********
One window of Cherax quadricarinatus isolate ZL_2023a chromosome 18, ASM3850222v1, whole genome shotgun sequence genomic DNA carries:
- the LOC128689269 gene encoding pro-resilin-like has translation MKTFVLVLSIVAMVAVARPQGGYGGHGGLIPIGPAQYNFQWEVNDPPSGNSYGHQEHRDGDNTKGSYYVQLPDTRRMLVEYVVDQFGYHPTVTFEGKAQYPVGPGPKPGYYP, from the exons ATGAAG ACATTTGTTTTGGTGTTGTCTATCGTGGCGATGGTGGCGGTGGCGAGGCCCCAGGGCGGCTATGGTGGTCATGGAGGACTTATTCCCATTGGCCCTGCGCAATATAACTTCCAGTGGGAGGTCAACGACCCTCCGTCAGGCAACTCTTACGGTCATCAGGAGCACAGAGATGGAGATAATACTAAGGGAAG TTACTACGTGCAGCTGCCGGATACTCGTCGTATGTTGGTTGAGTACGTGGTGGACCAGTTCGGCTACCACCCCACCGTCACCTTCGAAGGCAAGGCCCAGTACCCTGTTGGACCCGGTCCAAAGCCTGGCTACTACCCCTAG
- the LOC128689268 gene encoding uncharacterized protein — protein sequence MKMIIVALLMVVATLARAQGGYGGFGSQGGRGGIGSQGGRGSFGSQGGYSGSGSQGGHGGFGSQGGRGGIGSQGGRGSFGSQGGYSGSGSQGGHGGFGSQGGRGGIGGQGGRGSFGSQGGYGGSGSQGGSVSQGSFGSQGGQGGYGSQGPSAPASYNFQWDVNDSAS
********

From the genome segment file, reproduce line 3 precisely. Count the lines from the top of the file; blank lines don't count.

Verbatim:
- the LOC128689268 gene encoding uncharacterized protein — protein sequence MKMIIVALLMVVATLARAQGGYGGFGSQGGRGGIGSQGGRGSFGSQGGYSGSGSQGGHGGFGSQGGRGGIGSQGGRGSFGSQGGYSGSGSQGGHGGFGSQGGRGGIGGQGGRGSFGSQGGYGGSGSQGGSVSQGSFGSQGGQGGYGSQGPSAPASYNFQWDVNDSAS